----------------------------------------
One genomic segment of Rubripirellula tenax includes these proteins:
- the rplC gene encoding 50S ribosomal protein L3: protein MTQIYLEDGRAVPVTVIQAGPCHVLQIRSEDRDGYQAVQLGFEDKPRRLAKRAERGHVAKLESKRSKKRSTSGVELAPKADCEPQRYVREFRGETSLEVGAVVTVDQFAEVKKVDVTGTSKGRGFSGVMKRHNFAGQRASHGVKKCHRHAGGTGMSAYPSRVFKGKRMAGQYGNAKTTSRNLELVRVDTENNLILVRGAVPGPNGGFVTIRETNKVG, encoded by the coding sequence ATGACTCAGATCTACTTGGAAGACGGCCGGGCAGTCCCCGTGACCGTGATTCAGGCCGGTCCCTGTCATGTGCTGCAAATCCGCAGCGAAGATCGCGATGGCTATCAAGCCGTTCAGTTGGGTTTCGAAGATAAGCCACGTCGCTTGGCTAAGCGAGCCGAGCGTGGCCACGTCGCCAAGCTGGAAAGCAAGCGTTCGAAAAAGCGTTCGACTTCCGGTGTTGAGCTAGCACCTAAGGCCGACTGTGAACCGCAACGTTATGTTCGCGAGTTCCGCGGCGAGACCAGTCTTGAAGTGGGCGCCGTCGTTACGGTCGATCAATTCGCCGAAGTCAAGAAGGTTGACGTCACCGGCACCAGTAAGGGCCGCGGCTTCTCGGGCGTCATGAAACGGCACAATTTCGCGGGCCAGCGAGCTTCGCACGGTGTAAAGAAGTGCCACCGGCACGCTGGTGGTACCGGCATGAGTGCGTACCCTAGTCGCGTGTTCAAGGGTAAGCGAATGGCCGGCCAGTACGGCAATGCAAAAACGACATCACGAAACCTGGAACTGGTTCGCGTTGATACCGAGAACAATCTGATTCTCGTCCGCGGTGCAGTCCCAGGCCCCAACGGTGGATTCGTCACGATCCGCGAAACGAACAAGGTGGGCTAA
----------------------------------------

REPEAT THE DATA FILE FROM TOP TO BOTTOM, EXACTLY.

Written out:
One genomic segment of Rubripirellula tenax includes these proteins:
- the rplC gene encoding 50S ribosomal protein L3: protein MTQIYLEDGRAVPVTVIQAGPCHVLQIRSEDRDGYQAVQLGFEDKPRRLAKRAERGHVAKLESKRSKKRSTSGVELAPKADCEPQRYVREFRGETSLEVGAVVTVDQFAEVKKVDVTGTSKGRGFSGVMKRHNFAGQRASHGVKKCHRHAGGTGMSAYPSRVFKGKRMAGQYGNAKTTSRNLELVRVDTENNLILVRGAVPGPNGGFVTIRETNKVG, encoded by the coding sequence ATGACTCAGATCTACTTGGAAGACGGCCGGGCAGTCCCCGTGACCGTGATTCAGGCCGGTCCCTGTCATGTGCTGCAAATCCGCAGCGAAGATCGCGATGGCTATCAAGCCGTTCAGTTGGGTTTCGAAGATAAGCCACGTCGCTTGGCTAAGCGAGCCGAGCGTGGCCACGTCGCCAAGCTGGAAAGCAAGCGTTCGAAAAAGCGTTCGACTTCCGGTGTTGAGCTAGCACCTAAGGCCGACTGTGAACCGCAACGTTATGTTCGCGAGTTCCGCGGCGAGACCAGTCTTGAAGTGGGCGCCGTCGTTACGGTCGATCAATTCGCCGAAGTCAAGAAGGTTGACGTCACCGGCACCAGTAAGGGCCGCGGCTTCTCGGGCGTCATGAAACGGCACAATTTCGCGGGCCAGCGAGCTTCGCACGGTGTAAAGAAGTGCCACCGGCACGCTGGTGGTACCGGCATGAGTGCGTACCCTAGTCGCGTGTTCAAGGGTAAGCGAATGGCCGGCCAGTACGGCAATGCAAAAACGACATCACGAAACCTGGAACTGGTTCGCGTTGATACCGAGAACAATCTGATTCTCGTCCGCGGTGCAGTCCCAGGCCCCAACGGTGGATTCGTCACGATCCGCGAAACGAACAAGGTGGGCTAA